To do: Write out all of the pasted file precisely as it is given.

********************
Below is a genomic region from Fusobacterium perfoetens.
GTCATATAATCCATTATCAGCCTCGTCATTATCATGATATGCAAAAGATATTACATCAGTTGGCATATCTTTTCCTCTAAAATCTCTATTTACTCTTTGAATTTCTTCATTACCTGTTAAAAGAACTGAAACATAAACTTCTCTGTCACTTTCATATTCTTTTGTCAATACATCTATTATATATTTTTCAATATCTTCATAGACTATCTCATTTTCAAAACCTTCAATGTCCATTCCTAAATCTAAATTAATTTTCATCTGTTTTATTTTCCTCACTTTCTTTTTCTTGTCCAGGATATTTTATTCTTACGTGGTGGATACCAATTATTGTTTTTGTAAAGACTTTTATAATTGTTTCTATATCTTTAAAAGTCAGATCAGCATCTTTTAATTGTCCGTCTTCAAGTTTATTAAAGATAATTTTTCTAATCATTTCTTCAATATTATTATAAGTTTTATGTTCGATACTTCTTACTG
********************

Below is a genomic region from Fusobacterium perfoetens.
GTCATATAATCCATTATCAGCCTCGTCATTATCATGATATGCAAAAGATATTACATCAGTTGGCATATCTTTTCCTCTAAAATCTCTATTTACTCTTTGAATTTCTTCATTACCTGTTAAAAGAACTGAAACATAAACTTCTCTGTCACTTTCATATTCTTTTGTCAATACATCTATTATATATTTTTCAATATCTTCATAGACTATCTCATTTTCAAAACCTTCAATGTCCATTCCTAAATCTAAATTAATTTTCATCTGTTTTATTTTCCTCACTTTCTTTTTCTTGTCCAGGATATTTTATTCTTACGTGGTGGATACCAATTATTGTTTTTGTAAAGACTTTTATAATTGTTTCTATATCTTTAAAAGTCAGATCAGCATCTTTTAATTGTCCGTCTTCAAGTTTATTAAAGATAATTTTTCTAATCATTTCTTCAATATTATTATAAGTTTTATGTTCGATACTTCTTACTG